Domestic Horror Stories #136 – A Project

“What are you doing?” he asked.

“Nothing,” she said.

“That’s a big looking mess for nothing.”

“The internet said I could.  It said it would be easy.”

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Domestic Horror Stories #135 – What She Didn’t Know

“Lawn mowers come in boxes?” she asked.

“Yes,” he said.

“So you have to put it together?”

“Just the handles.”

“I just assumed they came assembled.  Like bikes.”

“Um, honey.  That’s not how it works.”

“What do you mean?”

“Bikes come in boxes too.  You either have to assemble them, or pay someone else to do it.”

“No way.”

“Uh, yeah.”‘

She shook her head.  “What rock have I been living under?”

“You’re going to go double check my facts now, aren’t you?”

“Totally.”

Domestic Horror Stories #132 – He Puts the Push in Push Mower

She was watching him from the corner of her eye as he labored past the kitchen windows.  He’d been out mowing the lawn for nearly thirty minutes.  He wasn’t yet halfway done.

This was the sort of situation where she wished there was someone for her to make a bet with.  A mostly grown child.  A sister living nearby.  A family bookie.  Someone.  She’d clean up.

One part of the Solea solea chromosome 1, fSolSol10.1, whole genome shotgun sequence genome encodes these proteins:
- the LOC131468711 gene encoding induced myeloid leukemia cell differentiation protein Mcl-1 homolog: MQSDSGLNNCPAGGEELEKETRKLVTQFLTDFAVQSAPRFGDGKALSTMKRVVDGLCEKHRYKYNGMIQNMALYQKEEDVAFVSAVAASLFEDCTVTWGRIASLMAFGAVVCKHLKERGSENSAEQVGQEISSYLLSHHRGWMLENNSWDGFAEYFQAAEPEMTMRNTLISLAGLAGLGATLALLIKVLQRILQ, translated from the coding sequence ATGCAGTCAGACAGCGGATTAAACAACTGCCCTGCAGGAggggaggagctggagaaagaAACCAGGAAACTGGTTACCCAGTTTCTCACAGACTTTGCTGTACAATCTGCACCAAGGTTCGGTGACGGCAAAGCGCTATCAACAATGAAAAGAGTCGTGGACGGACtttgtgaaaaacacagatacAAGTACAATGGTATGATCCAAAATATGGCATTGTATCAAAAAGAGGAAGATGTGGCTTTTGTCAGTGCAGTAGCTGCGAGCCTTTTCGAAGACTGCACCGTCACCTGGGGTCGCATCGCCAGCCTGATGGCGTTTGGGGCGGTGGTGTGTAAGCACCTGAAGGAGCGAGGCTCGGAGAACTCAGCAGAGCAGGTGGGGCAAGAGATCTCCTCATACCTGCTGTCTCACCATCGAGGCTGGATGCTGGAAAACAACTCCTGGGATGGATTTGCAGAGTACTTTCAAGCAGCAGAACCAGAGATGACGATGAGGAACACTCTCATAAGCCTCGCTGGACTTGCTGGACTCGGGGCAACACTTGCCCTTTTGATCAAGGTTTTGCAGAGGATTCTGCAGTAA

As she finished her coffee he came in looking flushed and tired.

“Halfway done,” he said.

“How’d it go?”

“Good.  I’m going to have to work up to this.  I’ll finish the rest tomorrow.”

“Okay.”

“How are you doing?”

“Good.  Thinking about getting pregnant.”

He looked like he was about to swoon.  “Right now?”

“No.  But eventually.  I want to start my gambling empire sooner rather than later.”

If it hadn’t been so tired he would have asked.  Instead he settled for giving her a look he hoped said “You think you’re funny”.  Then he went to take a shower.

Domestic Horror Stories #131 – Lawn

“This is going to sound stupid.  But I need to buy a lawn mower,” he said.

“Why would that sound stupid?” she asked.

“I probably should have done that already.”

“Um.”

“You know we should get one of those push mowers without the engine.  They’re really green, and then no money for gas.  So a savings.”

“Like an antique roller mower.”

“Like that, but you know, new.”

“You want to do the whole lawn that way?”

“Sure why not.”

“I don’t think you’re going to like that,” she said.

“They’re great.  You’ll see.  It’ll be awesome.”

“Okay.”